Stephanie and Denise’s Story
Parenthood for Stephanie and Denise has brought both tremendous joy and the challenges that many parents face. They try to keep up to date on internet jargon and understand what a “Twitch stream” is so they can support their 14-year-old son’s love of video games. They struggle to convince their headstrong toddler that she can’t wear her Crocs every single day. Like so many in the era of COVID, they are juggling work, school, and healthy play. However, as a same-sex couple, Stephanie and Denise have also faced numerous additional obstacles to securing their children and building their family.
Despite these strong ties, Denise has no legal relationship with J. If something were to happen to Stephanie, J could be separated from Denise and from his little sister. The thought infuriates and terrifies Stephanie. According to Stephanie, “I won’t ever understand how in the eyes of the law someone who has shown no interest in a child has more say than someone who has been there their entire life. It will never make sense to me. Someone who has voluntarily done everything, out of pure love for the child. Selfless love is what it means to be a parent.”
Currently, their only option to secure J’s relationship with Denise is an adoption, which would be difficult litigation that would require them to terminate the rights of J’s birth father who is not involved in his life. Instead, with the Connecticut Parentage Act, Denise could be secured as an equal, legal de facto parent without having to go through that battle. J would be secured to both of his mothers, and the door would remain open to his birth father.
Connecticut’s current outdated parentage laws have also created challenges for protecting their younger child, “D.” Stephanie and Denise decided that they wanted to have a second child in September 2014, shortly after they were married. They thought the process would be straightforward: they would find a sperm donor, have the donor sign a standard document relinquishing any potential parental rights, and they would be set. However, the couple quickly learned that the process to add to their family would be anything but straightforward. Over the coming months, Stephanie, who the pair decided would be the birth parent, was unable to conceive. “It was a very confusing and emotional time,” Stephanie says. “The worst thing about our situation was the sadness and the relief that you feel when you find out you have fertility issues. You feel sadness because something is wrong, but you also feel relief because something is wrong so therefore insurance will help you.”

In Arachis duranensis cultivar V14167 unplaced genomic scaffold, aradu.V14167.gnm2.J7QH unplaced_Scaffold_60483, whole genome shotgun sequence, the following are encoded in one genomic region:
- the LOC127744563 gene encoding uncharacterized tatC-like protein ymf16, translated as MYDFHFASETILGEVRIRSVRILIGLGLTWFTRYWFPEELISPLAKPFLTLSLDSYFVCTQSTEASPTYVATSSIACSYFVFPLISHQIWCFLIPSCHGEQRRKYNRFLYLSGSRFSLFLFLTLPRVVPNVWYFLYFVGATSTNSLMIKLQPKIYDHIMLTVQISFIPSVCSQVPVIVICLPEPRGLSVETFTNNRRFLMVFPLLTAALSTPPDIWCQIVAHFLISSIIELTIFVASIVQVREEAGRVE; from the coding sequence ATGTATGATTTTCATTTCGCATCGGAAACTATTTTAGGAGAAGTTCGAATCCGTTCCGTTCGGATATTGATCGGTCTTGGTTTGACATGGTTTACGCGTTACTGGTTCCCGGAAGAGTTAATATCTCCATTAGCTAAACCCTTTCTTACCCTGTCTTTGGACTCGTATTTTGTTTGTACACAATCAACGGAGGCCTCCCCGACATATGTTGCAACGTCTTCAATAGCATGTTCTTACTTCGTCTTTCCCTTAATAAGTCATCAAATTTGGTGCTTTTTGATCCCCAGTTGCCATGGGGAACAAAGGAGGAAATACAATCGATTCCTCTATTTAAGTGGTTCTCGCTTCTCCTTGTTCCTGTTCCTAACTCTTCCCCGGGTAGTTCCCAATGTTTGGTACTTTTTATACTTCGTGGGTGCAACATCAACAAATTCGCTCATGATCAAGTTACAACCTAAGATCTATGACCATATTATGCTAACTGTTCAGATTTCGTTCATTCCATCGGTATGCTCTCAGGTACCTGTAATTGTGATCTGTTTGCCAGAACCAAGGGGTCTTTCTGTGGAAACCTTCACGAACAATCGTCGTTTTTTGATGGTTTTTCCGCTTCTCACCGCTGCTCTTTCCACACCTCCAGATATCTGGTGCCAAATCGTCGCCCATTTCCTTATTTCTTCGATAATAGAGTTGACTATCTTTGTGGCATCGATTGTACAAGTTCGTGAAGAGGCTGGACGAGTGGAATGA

At the start of the process, the clinic told Denise that she would need to complete a second-parent adoption in order to be fully secured to D. Already struggling with infertility, this realization was a blow for the couple. “It’s a lot to take in,” Stephanie says, “to try for so long, to find out that you have fertility issues and then to find out that the other parent has to basically pay money to be recognized as the parent. I know that Denise, lots of things roll off her shoulders…and I could tell that that part really hit home for her.”
When Stephanie eventually did become pregnant, the couple planned to pursue second-parent adoption after D was born. However, the pregnancy was very physically challenging for Stephanie, and she had to undergo a C-section. Additionally, right after their child’s birth, Denise was in a car accident that left her with several injuries and the family without a means of transportation. As both mothers healed, they decided to wait on the adoption. “For a long time, we were just focused on Denise’s physical therapy, my physical therapy, my healing,” says Stephanie. After going through such a long process to conceive, the pair wanted to settle in and heal with their new baby.
Having already gone through so many hoops to get pregnant, signed so many papers, and overcome so many obstacles, Stephanie sees the additional hurdle of a second-parent adoption as unfair, insulting, and unequal. But she still worries that something could happen and separate Denise from their children. She worries about the instability that Connecticut’s current parentage laws create in their lives.
More than anything, the couple wants their state to treat their family equally and fairly and to enable them to protect both of their children. They are calling for an update to Connecticut’s parentage laws so that their children are secure and so that Denise and other parents like her can have the respect and the rights that they deserve. “Equality,” says Stephanie, “I think that’s all anyone really wants. I want our family to be seen as just that, as a family.”